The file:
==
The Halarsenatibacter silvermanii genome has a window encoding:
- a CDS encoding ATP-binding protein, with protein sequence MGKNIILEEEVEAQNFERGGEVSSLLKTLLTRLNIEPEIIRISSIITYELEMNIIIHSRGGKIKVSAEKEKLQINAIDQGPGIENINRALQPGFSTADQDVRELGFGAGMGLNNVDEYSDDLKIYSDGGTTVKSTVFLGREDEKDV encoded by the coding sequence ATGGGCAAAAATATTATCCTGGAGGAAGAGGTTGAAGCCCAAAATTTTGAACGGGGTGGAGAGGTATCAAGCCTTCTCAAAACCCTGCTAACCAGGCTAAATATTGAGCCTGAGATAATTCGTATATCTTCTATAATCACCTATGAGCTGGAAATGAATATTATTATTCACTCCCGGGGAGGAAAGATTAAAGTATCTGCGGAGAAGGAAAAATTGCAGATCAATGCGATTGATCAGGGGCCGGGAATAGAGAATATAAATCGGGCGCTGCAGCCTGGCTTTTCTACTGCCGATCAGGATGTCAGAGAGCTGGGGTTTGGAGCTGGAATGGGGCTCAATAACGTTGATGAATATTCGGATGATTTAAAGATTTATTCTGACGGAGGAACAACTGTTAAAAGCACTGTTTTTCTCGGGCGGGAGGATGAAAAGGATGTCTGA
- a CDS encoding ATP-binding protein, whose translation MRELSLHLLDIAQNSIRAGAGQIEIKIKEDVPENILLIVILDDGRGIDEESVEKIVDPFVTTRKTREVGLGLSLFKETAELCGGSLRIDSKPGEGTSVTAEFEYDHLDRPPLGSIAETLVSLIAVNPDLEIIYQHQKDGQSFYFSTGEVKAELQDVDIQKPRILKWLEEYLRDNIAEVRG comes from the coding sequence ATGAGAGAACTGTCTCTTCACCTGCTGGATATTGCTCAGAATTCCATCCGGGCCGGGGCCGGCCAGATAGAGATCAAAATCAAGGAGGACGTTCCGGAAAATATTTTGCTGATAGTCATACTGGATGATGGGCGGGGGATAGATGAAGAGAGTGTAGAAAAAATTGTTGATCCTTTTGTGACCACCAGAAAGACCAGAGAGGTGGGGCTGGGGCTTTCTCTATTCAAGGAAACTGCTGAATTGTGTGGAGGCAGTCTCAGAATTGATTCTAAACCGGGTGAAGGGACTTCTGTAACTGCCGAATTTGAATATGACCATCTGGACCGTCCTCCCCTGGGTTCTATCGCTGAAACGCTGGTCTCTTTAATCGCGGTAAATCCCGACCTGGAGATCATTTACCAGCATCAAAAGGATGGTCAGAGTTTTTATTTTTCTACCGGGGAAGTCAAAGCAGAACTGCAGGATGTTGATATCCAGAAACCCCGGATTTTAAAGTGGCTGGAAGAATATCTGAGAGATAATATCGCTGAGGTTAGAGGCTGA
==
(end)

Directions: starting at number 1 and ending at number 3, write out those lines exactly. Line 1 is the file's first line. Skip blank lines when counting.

The Halarsenatibacter silvermanii genome has a window encoding:
- a CDS encoding ATP-binding protein, with protein sequence MGKNIILEEEVEAQNFERGGEVSSLLKTLLTRLNIEPEIIRISSIITYELEMNIIIHSRGGKIKVSAEKEKLQINAIDQGPGIENINRALQPGFSTADQDVRELGFGAGMGLNNVDEYSDDLKIYSDGGTTVKSTVFLGREDEKDV encoded by the coding sequence ATGGGCAAAAATATTATCCTGGAGGAAGAGGTTGAAGCCCAAAATTTTGAACGGGGTGGAGAGGTATCAAGCCTTCTCAAAACCCTGCTAACCAGGCTAAATATTGAGCCTGAGATAATTCGTATATCTTCTATAATCACCTATGAGCTGGAAATGAATATTATTATTCACTCCCGGGGAGGAAAGATTAAAGTATCTGCGGAGAAGGAAAAATTGCAGATCAATGCGATTGATCAGGGGCCGGGAATAGAGAATATAAATCGGGCGCTGCAGCCTGGCTTTTCTACTGCCGATCAGGATGTCAGAGAGCTGGGGTTTGGAGCTGGAATGGGGCTCAATAACGTTGATGAATATTCGGATGATTTAAAGATTTATTCTGACGGAGGAACAACTGTTAAAAGCACTGTTTTTCTCGGGCGGGAGGATGAAAAGGATGTCTGA
- a CDS encoding ATP-binding protein, whose translation MRELSLHLLDIAQNSIRAGAGQIEIKIKEDVPENILLIVILDDGRGIDEESVEKIVDPFVTTRKTREVGLGLSLFKETAELCGGSLRIDSKPGEGTSVTAEFEYDHLDRPPLGSIAETLVSLIAVNPDLEIIYQHQKDGQSFYFSTGEVKAELQDVDIQKPRILKWLEEYLRDNIAEVRG comes from the coding sequence ATGAGAGAACTGTCTCTTCACCTGCTGGATATTGCTCAGAATTCCATCCGGGCCGGGGCCGGCCAGATAGAGATCAAAATCAAGGAGGACGTTCCGGAAAATATTTTGCTGATAGTCATACTGGATGATGGGCGGGGGATAGATGAAGAGAGTGTAGAAAAAATTGTTGATCCTTTTGTGACCACCAGAAAGACCAGAGAGGTGGGGCTGGGGCTTTCTCTATTCAAGGAAACTGCTGAATTGTGTGGAGGCAGTCTCAGAATTGATTCTAAACCGGGTGAAGGGACTTCTGTAACTGCCGAATTTGAATATGACCATCTGGACCGTCCTCCCCTGGGTTCTATCGCTGAAACGCTGGTCTCTTTAATCGCGGTAAATCCCGACCTGGAGATCATTTACCAGCATCAAAAGGATGGTCAGAGTTTTTATTTTTCTACCGGGGAAGTCAAAGCAGAACTGCAGGATGTTGATATCCAGAAACCCCGGATTTTAAAGTGGCTGGAAGAATATCTGAGAGATAATATCGCTGAGGTTAGAGGCTGA